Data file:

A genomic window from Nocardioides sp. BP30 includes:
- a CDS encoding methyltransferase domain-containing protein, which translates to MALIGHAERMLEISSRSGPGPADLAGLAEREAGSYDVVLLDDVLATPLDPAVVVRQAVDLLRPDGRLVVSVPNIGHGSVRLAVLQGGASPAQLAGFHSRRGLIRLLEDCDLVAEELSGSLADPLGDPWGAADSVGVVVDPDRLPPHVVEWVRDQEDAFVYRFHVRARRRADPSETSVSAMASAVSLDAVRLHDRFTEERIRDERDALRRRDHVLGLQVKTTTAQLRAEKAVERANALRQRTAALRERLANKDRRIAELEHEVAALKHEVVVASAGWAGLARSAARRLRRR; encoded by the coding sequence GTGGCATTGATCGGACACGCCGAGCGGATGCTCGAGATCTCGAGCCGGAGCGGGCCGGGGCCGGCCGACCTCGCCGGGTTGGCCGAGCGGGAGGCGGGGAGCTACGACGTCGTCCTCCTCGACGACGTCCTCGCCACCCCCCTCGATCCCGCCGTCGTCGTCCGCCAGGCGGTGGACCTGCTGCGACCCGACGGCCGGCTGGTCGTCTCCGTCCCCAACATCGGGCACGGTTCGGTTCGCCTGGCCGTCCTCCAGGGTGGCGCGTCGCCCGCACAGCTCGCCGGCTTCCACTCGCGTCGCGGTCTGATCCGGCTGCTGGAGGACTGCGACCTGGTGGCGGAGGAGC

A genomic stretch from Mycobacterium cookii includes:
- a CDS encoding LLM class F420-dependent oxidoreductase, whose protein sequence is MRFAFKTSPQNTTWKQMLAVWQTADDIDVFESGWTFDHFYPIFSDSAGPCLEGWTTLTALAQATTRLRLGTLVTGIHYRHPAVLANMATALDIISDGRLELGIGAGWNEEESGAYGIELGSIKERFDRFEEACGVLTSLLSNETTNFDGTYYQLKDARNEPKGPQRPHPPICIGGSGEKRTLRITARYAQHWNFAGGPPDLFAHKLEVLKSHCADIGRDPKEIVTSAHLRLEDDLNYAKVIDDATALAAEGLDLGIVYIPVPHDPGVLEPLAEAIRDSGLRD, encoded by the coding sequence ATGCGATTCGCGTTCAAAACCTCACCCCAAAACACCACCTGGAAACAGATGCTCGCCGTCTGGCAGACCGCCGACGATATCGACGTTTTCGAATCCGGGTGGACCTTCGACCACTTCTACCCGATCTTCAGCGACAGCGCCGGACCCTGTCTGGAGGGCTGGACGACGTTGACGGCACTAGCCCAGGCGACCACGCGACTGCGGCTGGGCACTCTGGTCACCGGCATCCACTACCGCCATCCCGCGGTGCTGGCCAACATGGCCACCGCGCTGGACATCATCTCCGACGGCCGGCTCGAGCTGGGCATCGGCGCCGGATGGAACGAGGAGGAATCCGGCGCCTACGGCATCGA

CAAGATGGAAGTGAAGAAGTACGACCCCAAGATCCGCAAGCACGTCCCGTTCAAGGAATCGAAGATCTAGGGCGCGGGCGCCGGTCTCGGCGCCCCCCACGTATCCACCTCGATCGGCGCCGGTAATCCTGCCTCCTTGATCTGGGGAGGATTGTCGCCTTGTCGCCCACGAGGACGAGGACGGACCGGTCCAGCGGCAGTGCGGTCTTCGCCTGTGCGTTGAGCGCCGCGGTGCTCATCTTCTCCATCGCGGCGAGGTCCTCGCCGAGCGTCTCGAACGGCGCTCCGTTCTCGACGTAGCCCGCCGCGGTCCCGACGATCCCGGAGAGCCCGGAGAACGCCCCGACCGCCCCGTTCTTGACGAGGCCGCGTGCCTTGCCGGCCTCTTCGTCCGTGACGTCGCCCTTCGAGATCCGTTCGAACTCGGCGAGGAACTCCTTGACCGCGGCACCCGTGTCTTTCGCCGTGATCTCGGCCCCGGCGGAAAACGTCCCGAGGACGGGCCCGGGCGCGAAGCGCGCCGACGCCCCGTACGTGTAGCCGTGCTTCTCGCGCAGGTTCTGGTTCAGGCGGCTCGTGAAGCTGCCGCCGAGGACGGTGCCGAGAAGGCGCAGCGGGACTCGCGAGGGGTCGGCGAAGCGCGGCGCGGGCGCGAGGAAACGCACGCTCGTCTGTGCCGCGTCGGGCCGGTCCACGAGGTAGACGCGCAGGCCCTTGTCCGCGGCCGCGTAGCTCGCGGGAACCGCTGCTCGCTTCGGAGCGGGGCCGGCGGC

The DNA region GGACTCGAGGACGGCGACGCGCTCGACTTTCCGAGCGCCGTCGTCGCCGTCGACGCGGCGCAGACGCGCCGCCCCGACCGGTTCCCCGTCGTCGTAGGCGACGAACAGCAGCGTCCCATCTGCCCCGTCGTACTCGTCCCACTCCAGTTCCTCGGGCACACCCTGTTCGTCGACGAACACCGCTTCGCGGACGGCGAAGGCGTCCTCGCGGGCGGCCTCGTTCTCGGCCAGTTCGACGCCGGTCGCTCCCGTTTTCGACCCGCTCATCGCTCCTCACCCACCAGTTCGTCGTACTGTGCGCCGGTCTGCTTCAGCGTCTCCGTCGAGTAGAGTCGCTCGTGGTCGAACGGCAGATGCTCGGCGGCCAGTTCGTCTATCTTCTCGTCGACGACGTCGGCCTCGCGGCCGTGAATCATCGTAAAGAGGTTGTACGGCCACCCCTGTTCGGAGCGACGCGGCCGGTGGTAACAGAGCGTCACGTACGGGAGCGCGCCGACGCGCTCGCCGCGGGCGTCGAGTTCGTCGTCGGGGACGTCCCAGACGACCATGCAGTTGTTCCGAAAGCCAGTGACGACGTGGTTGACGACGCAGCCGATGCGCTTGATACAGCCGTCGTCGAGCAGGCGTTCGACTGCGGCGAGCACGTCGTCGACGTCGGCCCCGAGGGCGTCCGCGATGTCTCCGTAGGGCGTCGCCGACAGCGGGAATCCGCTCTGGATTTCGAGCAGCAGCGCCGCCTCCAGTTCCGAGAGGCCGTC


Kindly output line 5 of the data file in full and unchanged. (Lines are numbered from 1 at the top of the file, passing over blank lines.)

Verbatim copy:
CAAGATGGAAGTGAAGAAGTACGACCCCAAGATCCGCAAGCACGTCCCGTTCAAGGAATCGAAGATCTAGGGCGCGGGCGCCGGTCTCGGCGCCCCCCACGTATCCACCTCGATCGGCGCCGGTAATCCTGCCTCCTTGATCTGGGGAGGATTGTCGCCTTGTCGCCCACGAGGACGAGGACGGACCGGTCCAGCGGCAGTGCGGTCTTCGCCTGTGCGTTGAGCGCCGCGGTGCTCATCTTCTCCATCGCGGCGAGGTCCTCGCCGAGCGTCTCGAACGGCGCTCCGTTCTCGACGTAGCCCGCCGCGGTCCCGACGATCCCGGAGAGCCCGGAGAACGCCCCGACCGCCCCGTTCTTGACGAGGCCGCGTGCCTTGCCGGCCTCTTCGTCCGTGACGTCGCCCTTCGAGATCCGTTCGAACTCGGCGAGGAACTCCTTGACCGCGGCACCCGTGTCTTTCGCCGTGATCTCGGCCCCGGCGGAAAACGTCCCGAGGACGGGCCCGGGCGCGAAGCGCGCCGACGCCCCGTACGTGTAGCCGTGCTTCTCGCGCAGGTTCTGGTTCAGGCGGCTCGTGAAGCTGCCGCCGAGGACGGTGCCGAGAAGGCGCAGCGGGACTCGCGAGGGGTCGGCGAAGCGCGGCGCGGGCGCGAGGAAACGCACGCTCGTCTGTGCCGCGTCGGGCCGGTCCACGAGGTAGACGCGCAGGCCCTTGTCCGCGGCCGCGTAGCTCGCGGGAACCGCTGCTCGCTTCGGAGCGGGGCCGGCGGC